When children are coming to terms with being separate entities from their parents, it can trigger some challenging behaviour.
I have a friend with a two year old who has suddenly started acting up; biting and kicking at his nursery and refusing to go to bed, when previously there had been no problem in this area. It’s no accident, I think, that these behavioural problems started when my friend took a part-time job, which means that three days a week she is out of the house. She makes sure she is home for bedtime, but it’s still a level of absence that her child is unused to.
Children - especially the younger ones - truly believe that the world revolves around them. It’s not a fault, it’s just how it is, but this means that they can think that bad things, or things that they don’t like, happen because of them. In addition, they have an acute sensitivity to separation and can experience high levels of anxiety about what is happening somewhere where they aren’t.
So, my friend’s little boy is coping with a complex set of emotions. He is realising that he is an individual; he is having to cope with his mother being away from him more than he would choose; he is, perhaps, blaming himself for the fact that she isn’t there and feeling stressed because he doesn’t know what’s going on with her while she's gone.
It’s a lot for a two year old to take in, and without the maturity to process and explain these feelings, he’s doing what kids do; offering up behaviours that show his feelings and instinctively acting out.
My friend is now taking time to explain the true nature of the situation. Even though her son is very young, if she does this often and repeatedly, he will begin to take in the information and hopefully start to calm down. In the same way, he is hearing over and over again that it’s okay to be angry or frustrated, but it’s not okay to bite and kick people. She is also asking him why he is behaving this way. He may not be able to answer her, but it prompts his thought processes and shows him that she acknowledges that something is wrong and cares about his feelings.
She is unable to take him to work, but she has made a map to show him where exactly she is, and this seems to assuage his anxiety somewhat.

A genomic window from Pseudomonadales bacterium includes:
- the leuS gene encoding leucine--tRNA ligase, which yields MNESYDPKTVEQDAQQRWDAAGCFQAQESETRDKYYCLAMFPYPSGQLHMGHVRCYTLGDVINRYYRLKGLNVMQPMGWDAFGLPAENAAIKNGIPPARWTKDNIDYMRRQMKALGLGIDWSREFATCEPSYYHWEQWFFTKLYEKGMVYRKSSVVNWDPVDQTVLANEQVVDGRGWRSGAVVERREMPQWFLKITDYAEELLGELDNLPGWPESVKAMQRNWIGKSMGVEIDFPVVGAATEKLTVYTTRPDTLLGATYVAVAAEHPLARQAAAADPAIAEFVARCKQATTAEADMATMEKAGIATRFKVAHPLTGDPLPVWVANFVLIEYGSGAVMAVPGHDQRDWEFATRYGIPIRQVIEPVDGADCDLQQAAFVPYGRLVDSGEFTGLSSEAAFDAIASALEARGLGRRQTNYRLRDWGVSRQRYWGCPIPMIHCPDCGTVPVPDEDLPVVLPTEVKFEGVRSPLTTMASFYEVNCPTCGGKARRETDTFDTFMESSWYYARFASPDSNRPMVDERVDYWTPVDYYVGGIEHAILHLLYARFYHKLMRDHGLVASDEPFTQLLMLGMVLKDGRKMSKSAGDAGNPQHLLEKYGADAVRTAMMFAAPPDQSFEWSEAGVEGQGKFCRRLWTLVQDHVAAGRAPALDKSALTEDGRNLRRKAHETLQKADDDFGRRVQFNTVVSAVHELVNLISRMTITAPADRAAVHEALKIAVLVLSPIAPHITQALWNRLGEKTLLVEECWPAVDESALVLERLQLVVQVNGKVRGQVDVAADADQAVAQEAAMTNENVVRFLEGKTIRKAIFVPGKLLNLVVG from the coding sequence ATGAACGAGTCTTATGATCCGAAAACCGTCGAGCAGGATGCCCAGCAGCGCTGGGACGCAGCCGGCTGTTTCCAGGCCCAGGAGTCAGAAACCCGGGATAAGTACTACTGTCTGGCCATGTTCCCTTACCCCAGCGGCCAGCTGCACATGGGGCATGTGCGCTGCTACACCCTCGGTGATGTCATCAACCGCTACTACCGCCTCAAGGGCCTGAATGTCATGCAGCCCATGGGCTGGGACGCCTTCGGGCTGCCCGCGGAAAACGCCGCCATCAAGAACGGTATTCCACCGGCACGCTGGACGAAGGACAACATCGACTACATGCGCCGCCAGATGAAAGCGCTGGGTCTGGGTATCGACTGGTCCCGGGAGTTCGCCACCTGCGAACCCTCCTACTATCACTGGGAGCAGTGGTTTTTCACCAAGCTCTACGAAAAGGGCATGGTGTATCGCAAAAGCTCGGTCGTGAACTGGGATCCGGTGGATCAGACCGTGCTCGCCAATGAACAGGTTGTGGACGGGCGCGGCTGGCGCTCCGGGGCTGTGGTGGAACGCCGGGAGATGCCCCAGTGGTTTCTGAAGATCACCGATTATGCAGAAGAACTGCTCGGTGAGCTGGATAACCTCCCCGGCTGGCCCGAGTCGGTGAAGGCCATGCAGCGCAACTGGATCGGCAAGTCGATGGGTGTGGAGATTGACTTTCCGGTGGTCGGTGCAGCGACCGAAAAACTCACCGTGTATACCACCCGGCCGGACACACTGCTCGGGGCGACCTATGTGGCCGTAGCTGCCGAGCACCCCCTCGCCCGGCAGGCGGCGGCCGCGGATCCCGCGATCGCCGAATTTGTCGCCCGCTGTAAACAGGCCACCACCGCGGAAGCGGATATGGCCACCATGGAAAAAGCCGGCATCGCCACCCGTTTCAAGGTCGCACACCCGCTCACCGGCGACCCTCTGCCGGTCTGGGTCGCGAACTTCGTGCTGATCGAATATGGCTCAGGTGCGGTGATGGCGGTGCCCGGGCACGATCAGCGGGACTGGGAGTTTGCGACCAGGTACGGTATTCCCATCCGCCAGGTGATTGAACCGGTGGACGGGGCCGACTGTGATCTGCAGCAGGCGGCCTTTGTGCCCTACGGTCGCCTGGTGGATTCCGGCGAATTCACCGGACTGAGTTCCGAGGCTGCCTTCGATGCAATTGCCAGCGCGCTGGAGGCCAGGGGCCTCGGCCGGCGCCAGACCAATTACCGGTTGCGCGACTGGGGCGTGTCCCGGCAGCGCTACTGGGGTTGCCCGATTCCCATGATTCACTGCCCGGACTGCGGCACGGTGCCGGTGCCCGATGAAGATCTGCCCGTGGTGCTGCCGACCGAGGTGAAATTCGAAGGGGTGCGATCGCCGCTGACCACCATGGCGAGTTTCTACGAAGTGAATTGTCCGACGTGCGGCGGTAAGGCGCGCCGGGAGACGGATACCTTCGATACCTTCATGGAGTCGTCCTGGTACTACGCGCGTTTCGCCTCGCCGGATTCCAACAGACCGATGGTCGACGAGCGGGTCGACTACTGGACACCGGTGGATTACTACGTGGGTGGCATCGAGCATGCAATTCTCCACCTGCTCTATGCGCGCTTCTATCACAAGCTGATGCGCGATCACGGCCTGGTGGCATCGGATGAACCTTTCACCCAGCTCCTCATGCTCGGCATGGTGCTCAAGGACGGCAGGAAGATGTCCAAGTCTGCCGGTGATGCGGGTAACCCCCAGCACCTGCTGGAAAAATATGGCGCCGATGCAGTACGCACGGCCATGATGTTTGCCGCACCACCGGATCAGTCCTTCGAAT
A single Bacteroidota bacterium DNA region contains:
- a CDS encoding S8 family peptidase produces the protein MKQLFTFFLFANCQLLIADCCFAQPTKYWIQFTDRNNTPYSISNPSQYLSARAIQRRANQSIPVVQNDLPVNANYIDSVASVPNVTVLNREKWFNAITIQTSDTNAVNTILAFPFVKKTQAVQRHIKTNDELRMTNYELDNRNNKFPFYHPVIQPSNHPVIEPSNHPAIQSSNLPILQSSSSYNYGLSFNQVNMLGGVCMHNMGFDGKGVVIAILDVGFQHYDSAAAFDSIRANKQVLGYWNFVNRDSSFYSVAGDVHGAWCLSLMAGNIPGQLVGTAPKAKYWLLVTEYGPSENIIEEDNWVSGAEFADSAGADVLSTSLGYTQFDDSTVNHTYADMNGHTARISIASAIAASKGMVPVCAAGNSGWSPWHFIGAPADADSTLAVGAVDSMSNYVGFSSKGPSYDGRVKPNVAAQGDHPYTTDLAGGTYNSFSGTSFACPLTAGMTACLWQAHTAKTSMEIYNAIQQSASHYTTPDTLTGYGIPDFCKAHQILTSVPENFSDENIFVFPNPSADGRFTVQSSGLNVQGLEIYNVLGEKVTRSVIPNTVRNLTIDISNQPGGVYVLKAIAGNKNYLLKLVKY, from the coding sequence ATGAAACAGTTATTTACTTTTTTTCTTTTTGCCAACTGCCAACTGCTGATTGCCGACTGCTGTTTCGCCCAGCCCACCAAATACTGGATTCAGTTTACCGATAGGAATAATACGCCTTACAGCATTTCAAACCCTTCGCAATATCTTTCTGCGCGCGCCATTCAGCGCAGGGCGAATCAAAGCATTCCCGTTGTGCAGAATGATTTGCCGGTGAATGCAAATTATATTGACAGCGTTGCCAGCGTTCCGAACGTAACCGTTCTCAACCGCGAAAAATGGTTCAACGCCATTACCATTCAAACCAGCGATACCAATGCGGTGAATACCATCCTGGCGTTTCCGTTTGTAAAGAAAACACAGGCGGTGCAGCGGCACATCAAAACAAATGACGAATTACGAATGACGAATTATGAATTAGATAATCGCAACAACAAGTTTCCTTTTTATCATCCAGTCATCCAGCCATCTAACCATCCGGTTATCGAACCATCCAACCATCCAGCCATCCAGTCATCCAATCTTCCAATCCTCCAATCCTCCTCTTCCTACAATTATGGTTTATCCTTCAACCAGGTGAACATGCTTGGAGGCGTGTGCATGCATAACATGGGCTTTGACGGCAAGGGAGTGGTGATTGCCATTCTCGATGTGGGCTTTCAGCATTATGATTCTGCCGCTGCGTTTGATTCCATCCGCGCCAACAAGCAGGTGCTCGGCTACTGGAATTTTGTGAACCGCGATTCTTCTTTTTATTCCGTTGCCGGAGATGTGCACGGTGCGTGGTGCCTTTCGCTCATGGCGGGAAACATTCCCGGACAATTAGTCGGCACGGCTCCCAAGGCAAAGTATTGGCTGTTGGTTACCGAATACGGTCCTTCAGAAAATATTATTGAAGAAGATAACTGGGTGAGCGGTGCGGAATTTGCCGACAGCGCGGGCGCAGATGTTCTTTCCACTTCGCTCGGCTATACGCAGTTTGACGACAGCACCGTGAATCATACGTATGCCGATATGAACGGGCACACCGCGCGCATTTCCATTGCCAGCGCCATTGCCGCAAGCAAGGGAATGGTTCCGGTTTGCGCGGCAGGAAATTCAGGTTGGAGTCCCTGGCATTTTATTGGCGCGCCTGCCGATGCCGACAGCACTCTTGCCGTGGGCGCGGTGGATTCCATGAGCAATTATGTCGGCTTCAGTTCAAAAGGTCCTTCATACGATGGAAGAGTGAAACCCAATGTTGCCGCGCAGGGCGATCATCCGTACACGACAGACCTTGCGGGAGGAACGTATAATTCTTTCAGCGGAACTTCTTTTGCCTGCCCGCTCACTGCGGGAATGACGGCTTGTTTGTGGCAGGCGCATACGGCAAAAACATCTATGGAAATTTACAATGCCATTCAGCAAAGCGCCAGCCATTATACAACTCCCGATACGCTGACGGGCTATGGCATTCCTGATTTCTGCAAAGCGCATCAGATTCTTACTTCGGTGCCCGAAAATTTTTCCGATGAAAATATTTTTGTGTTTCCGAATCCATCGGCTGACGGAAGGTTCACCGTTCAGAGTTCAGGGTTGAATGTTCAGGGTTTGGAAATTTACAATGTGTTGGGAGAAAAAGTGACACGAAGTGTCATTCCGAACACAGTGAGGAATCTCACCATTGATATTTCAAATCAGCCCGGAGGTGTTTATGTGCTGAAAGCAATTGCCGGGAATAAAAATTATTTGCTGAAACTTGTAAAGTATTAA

So, the next time you have that burning, boiling sensation of FOMO, just be grateful that you are an adult who can rationally cope with it, rather than a toddler who is trying to deal with purely the raw emotion and distress.
Last year I read an interview with the female footballer Eni Aluko. Her perspective of finding her way in a male dominated field was both inspiring and depressing.
At the age of 15 she joined Birmingham City Ladies and was labelled the “Wayne Rooney of women’s football”. When she was called up to the England youth squad however she found that when she fully displayed her skills in a way that might have been construed as showy, rather than the praise she was was expected, she was told to rein in her flamboyance. Where male players might have been lauded for their individual skill, she was encouraged to concentrate on enabling fellow team members rather than to experiment with her personal ability. Consequently she concentrated on just receiving the ball and passing it on, rather than following her instincts and developing her flair.
This kind of gender bias is surprisingly embedded in our society. When working in schools, I witness centuries of ingrained habit in subtly giving more leeway to boys and have also found myself falling foul of its all pervading power, try though I do to fight it.
It’s not a question of blame, and I don’t want to sound as if I am prejudiced against encouraging boys to become the very best they can be - I am absolutely not. However, we are only just at the beginning of the journey that sees our girls being given truly equal opportunity and reward for their efforts.
If we are to see genuine change it is up to all of us to be as vigilant as we can be, in our behaviour and our language until it becomes normal to say that the next up and coming footballing boy is the “Eni Aluko of men’s football”.
In 2019 The Guardian printed a piece by the winner of their Young Sportswriter of the Year (ages seven to nine) award; one Caleb Waterhouse, aged eight.
It’s a piece about the snowboarder Katie Ormerod and how inspirational she is. It’s coherent, informative and charmingly rendered in the vernacular of youth whilst still being eminently readable. The link is at the end of this blogpost.
Have you ever had the thought cross your mind, “I wonder when it’s all going to go back to normal?” I found these very words floating through my consciousness unbidden the other day. Given the current state of affairs, I think it’s an excusable fantasy.
Because it is a fantasy, there never was any ‘normal’ for things to go back to, even if time reversal was a thing. (Time reversal is not a thing!)